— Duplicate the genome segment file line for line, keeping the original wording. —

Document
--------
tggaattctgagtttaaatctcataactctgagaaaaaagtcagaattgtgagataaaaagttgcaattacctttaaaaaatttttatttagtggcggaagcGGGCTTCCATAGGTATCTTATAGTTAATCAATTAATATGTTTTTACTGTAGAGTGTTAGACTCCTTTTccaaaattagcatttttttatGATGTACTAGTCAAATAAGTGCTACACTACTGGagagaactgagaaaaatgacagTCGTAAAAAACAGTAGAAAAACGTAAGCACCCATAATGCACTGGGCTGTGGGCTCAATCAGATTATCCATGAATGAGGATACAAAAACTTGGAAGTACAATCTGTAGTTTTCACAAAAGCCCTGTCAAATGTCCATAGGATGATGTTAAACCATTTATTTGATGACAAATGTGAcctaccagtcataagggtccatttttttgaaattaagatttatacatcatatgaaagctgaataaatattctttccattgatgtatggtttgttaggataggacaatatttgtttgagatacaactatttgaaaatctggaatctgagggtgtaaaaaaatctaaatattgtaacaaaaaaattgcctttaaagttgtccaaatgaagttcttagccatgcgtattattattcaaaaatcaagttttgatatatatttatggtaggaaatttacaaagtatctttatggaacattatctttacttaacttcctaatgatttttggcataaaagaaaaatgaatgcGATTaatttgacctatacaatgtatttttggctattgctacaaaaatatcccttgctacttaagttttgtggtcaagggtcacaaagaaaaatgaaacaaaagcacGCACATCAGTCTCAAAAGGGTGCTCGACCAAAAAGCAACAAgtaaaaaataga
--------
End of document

tggaattctgagtttaaatctcataactctgagaaaaaagtcagaattgtgagataaaaagttgcaattacctttaaaaaatttttatttagtggcggaagcGGGCTTCCATAGGTATCTTATAGTTAATCAATTAATATGTTTTTACTGTAGAGTGTTAGACTCCTTTTccaaaattagcatttttttatGATGTACTAGTCAAATAAGTGCTACACTACTGGagagaactgagaaaaatgacagTCGTAAAAAACAGTAGAAAAACGTAAGCACCCATAATGCACTGGGCTGTGGGCTCAATCAGATTATCCATGAATGAGGATACAAAAACTTGGAAGTACAATCTGTAGTTTTCACAAAAGCCCTGTCAAATGTCCATAGGATGATGTTAAACCATTTATTTGATGACAAATGTGAcctaccagtcataagggtccatttttttgaaattaagatttatacatcatatgaaagctgaataaatattctttccattgatgtatggtttgttaggataggacaatatttgtttgagatacaactatttgaaaatctggaatctgagggtgtaaaaaaatctaaatattgtaacaaaaaaattgcctttaaagttgtccaaatgaagttcttagccatgcgtattattattcaaaaatcaagttttgatatatatttatggtaggaaatttacaaagtatctttatggaacattatctttacttaacttcctaatgatttttggcataaaagaaaaatgaatgcGATTaatttgacctatacaatgtatttttggctattgctacaaaaatatcccttgctacttaagttttgtggtcaagggtcacaaagaaaaatgaaacaaaagcacGCACATCAGTCTCAAAAGGGTGCTCGACCAAAAAGCAACAAgtaaaaaataga